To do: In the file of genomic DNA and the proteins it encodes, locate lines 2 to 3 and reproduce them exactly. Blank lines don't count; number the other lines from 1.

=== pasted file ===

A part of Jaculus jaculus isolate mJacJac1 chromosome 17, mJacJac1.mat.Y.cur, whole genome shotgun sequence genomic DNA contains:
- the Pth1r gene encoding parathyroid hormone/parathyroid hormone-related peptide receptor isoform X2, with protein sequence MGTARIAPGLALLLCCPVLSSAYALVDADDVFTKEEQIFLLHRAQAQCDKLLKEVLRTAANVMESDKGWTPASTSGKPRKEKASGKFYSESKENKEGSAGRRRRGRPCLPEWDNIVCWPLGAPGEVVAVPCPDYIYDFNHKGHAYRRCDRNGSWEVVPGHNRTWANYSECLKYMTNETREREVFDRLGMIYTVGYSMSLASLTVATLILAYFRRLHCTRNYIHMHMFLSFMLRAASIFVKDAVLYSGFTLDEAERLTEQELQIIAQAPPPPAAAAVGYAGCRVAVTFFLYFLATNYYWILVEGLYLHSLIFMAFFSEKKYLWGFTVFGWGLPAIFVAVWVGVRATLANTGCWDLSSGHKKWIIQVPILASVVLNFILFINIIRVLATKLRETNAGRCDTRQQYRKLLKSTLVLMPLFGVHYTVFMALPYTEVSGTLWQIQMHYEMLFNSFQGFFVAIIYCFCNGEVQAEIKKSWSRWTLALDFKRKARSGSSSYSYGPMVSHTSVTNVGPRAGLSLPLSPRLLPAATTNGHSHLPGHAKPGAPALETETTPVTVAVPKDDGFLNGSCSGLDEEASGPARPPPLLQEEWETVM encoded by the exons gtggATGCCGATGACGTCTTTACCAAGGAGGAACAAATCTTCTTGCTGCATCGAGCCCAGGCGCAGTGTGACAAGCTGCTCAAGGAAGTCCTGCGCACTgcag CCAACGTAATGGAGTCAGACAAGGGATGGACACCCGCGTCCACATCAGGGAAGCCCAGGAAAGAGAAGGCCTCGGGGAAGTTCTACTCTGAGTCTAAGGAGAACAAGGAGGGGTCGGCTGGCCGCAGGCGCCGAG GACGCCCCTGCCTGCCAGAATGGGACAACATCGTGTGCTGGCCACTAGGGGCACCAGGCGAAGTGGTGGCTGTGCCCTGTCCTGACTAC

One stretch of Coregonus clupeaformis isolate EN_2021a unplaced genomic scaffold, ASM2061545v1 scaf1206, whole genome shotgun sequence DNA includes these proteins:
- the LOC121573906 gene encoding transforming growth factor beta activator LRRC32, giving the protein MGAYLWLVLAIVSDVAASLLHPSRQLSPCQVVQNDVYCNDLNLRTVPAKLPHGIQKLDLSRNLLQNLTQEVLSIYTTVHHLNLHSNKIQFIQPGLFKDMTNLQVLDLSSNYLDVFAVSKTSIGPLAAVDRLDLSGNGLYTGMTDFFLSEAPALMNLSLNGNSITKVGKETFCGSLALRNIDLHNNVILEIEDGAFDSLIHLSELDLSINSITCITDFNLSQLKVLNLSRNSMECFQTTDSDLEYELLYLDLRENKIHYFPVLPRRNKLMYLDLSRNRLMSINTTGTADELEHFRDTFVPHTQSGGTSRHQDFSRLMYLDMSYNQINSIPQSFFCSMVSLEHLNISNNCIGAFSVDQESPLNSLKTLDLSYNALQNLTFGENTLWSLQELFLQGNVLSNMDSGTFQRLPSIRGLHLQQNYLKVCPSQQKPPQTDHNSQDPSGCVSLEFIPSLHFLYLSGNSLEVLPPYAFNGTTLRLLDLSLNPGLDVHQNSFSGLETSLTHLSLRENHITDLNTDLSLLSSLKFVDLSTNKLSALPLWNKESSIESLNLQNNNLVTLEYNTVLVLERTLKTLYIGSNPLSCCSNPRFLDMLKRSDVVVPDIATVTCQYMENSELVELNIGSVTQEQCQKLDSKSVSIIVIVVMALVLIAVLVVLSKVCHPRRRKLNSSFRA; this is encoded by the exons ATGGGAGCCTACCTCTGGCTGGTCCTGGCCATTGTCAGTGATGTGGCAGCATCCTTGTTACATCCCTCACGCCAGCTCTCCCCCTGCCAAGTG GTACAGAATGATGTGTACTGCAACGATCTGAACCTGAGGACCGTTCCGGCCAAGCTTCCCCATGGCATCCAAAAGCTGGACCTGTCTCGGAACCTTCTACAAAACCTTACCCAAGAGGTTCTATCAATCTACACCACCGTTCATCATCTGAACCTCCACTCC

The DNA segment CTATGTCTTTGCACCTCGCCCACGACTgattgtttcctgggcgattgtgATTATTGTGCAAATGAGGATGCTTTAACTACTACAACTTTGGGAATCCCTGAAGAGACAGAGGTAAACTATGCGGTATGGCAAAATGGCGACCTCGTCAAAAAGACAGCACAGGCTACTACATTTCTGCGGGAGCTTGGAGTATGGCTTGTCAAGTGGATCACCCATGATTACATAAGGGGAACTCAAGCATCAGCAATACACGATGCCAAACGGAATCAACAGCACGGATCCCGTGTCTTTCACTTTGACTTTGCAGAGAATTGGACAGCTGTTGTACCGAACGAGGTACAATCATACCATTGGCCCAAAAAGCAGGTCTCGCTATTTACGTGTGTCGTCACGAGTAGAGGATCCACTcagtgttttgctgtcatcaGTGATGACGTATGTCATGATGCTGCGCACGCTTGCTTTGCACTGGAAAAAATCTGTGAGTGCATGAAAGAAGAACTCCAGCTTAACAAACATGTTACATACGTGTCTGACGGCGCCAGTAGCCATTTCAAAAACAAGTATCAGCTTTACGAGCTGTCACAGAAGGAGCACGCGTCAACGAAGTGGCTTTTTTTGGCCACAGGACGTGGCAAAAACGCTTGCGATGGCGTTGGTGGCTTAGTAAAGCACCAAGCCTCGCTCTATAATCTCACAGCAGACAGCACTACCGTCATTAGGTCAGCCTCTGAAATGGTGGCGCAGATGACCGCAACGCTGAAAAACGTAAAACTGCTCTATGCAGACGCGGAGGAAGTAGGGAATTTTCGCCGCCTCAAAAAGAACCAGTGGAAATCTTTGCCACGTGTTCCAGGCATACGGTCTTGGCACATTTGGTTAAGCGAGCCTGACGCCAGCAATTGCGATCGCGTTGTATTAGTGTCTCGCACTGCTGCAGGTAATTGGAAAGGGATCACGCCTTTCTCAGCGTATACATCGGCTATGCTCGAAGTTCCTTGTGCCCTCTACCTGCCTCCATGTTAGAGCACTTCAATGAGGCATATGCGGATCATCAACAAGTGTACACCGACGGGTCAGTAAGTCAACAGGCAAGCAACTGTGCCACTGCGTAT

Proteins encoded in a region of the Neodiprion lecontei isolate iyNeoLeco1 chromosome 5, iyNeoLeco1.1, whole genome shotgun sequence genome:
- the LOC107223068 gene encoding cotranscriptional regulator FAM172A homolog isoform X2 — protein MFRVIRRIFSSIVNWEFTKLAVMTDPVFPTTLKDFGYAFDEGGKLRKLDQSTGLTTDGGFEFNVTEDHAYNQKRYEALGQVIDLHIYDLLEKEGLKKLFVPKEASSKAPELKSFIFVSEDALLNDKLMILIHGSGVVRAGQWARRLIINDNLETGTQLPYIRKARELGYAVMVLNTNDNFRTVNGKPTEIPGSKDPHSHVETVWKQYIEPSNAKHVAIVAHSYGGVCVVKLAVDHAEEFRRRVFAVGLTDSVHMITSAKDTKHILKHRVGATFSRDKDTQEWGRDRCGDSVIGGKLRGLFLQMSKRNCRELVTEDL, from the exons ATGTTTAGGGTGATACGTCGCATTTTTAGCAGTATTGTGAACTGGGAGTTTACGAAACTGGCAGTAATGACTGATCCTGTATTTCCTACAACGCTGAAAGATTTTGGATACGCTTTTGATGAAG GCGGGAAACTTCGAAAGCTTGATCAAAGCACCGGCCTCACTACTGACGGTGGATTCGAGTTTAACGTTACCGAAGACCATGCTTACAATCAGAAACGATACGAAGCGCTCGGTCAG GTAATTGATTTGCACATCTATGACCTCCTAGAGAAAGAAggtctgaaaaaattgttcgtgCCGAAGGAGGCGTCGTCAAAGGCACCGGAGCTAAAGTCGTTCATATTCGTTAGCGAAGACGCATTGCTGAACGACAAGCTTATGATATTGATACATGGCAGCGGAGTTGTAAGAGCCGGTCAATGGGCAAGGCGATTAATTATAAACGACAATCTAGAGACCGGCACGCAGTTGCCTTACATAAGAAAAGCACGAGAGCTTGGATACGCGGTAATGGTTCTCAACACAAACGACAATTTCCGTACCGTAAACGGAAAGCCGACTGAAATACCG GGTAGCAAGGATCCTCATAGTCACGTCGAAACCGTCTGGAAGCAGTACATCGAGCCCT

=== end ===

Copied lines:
- the Pth1r gene encoding parathyroid hormone/parathyroid hormone-related peptide receptor isoform X2, with protein sequence MGTARIAPGLALLLCCPVLSSAYALVDADDVFTKEEQIFLLHRAQAQCDKLLKEVLRTAANVMESDKGWTPASTSGKPRKEKASGKFYSESKENKEGSAGRRRRGRPCLPEWDNIVCWPLGAPGEVVAVPCPDYIYDFNHKGHAYRRCDRNGSWEVVPGHNRTWANYSECLKYMTNETREREVFDRLGMIYTVGYSMSLASLTVATLILAYFRRLHCTRNYIHMHMFLSFMLRAASIFVKDAVLYSGFTLDEAERLTEQELQIIAQAPPPPAAAAVGYAGCRVAVTFFLYFLATNYYWILVEGLYLHSLIFMAFFSEKKYLWGFTVFGWGLPAIFVAVWVGVRATLANTGCWDLSSGHKKWIIQVPILASVVLNFILFINIIRVLATKLRETNAGRCDTRQQYRKLLKSTLVLMPLFGVHYTVFMALPYTEVSGTLWQIQMHYEMLFNSFQGFFVAIIYCFCNGEVQAEIKKSWSRWTLALDFKRKARSGSSSYSYGPMVSHTSVTNVGPRAGLSLPLSPRLLPAATTNGHSHLPGHAKPGAPALETETTPVTVAVPKDDGFLNGSCSGLDEEASGPARPPPLLQEEWETVM encoded by the exons gtggATGCCGATGACGTCTTTACCAAGGAGGAACAAATCTTCTTGCTGCATCGAGCCCAGGCGCAGTGTGACAAGCTGCTCAAGGAAGTCCTGCGCACTgcag CCAACGTAATGGAGTCAGACAAGGGATGGACACCCGCGTCCACATCAGGGAAGCCCAGGAAAGAGAAGGCCTCGGGGAAGTTCTACTCTGAGTCTAAGGAGAACAAGGAGGGGTCGGCTGGCCGCAGGCGCCGAG GACGCCCCTGCCTGCCAGAATGGGACAACATCGTGTGCTGGCCACTAGGGGCACCAGGCGAAGTGGTGGCTGTGCCCTGTCCTGACTAC

One stretch of Coregonus clupeaformis isolate EN_2021a unplaced genomic scaffold, ASM2061545v1 scaf1206, whole genome shotgun sequence DNA includes these proteins: